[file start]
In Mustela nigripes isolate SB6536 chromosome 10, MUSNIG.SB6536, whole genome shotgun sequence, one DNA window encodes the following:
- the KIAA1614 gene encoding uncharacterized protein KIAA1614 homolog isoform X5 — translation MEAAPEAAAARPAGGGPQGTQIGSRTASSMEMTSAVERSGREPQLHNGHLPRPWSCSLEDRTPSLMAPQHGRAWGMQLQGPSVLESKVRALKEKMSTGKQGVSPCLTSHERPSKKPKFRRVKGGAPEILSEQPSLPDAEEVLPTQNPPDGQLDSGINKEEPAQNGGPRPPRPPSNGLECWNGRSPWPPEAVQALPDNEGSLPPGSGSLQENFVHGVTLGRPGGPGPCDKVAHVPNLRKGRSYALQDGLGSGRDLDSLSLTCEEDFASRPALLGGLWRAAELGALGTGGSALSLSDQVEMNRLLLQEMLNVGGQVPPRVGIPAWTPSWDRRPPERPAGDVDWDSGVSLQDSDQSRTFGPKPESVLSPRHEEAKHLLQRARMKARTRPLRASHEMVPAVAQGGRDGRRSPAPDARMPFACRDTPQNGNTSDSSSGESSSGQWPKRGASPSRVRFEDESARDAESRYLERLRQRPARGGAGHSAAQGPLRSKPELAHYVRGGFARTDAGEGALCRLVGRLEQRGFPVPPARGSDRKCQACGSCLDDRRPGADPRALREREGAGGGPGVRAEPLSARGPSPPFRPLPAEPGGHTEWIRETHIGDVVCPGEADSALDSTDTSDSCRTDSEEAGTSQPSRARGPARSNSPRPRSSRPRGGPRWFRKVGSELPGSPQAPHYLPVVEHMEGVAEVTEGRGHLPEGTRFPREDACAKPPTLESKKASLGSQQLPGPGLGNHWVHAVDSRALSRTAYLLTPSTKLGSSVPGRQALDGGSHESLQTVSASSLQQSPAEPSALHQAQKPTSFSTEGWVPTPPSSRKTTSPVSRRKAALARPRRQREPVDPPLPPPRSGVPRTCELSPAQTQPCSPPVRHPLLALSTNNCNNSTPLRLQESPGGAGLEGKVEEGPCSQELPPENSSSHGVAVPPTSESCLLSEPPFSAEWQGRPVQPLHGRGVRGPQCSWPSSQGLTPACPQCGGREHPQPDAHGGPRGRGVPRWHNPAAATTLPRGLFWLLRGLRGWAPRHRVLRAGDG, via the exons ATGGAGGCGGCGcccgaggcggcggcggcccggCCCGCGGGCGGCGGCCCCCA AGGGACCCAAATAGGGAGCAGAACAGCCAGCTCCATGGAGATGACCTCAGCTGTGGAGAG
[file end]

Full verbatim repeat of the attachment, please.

In Mustela nigripes isolate SB6536 chromosome 10, MUSNIG.SB6536, whole genome shotgun sequence, one DNA window encodes the following:
- the KIAA1614 gene encoding uncharacterized protein KIAA1614 homolog isoform X5 — translation MEAAPEAAAARPAGGGPQGTQIGSRTASSMEMTSAVERSGREPQLHNGHLPRPWSCSLEDRTPSLMAPQHGRAWGMQLQGPSVLESKVRALKEKMSTGKQGVSPCLTSHERPSKKPKFRRVKGGAPEILSEQPSLPDAEEVLPTQNPPDGQLDSGINKEEPAQNGGPRPPRPPSNGLECWNGRSPWPPEAVQALPDNEGSLPPGSGSLQENFVHGVTLGRPGGPGPCDKVAHVPNLRKGRSYALQDGLGSGRDLDSLSLTCEEDFASRPALLGGLWRAAELGALGTGGSALSLSDQVEMNRLLLQEMLNVGGQVPPRVGIPAWTPSWDRRPPERPAGDVDWDSGVSLQDSDQSRTFGPKPESVLSPRHEEAKHLLQRARMKARTRPLRASHEMVPAVAQGGRDGRRSPAPDARMPFACRDTPQNGNTSDSSSGESSSGQWPKRGASPSRVRFEDESARDAESRYLERLRQRPARGGAGHSAAQGPLRSKPELAHYVRGGFARTDAGEGALCRLVGRLEQRGFPVPPARGSDRKCQACGSCLDDRRPGADPRALREREGAGGGPGVRAEPLSARGPSPPFRPLPAEPGGHTEWIRETHIGDVVCPGEADSALDSTDTSDSCRTDSEEAGTSQPSRARGPARSNSPRPRSSRPRGGPRWFRKVGSELPGSPQAPHYLPVVEHMEGVAEVTEGRGHLPEGTRFPREDACAKPPTLESKKASLGSQQLPGPGLGNHWVHAVDSRALSRTAYLLTPSTKLGSSVPGRQALDGGSHESLQTVSASSLQQSPAEPSALHQAQKPTSFSTEGWVPTPPSSRKTTSPVSRRKAALARPRRQREPVDPPLPPPRSGVPRTCELSPAQTQPCSPPVRHPLLALSTNNCNNSTPLRLQESPGGAGLEGKVEEGPCSQELPPENSSSHGVAVPPTSESCLLSEPPFSAEWQGRPVQPLHGRGVRGPQCSWPSSQGLTPACPQCGGREHPQPDAHGGPRGRGVPRWHNPAAATTLPRGLFWLLRGLRGWAPRHRVLRAGDG, via the exons ATGGAGGCGGCGcccgaggcggcggcggcccggCCCGCGGGCGGCGGCCCCCA AGGGACCCAAATAGGGAGCAGAACAGCCAGCTCCATGGAGATGACCTCAGCTGTGGAGAG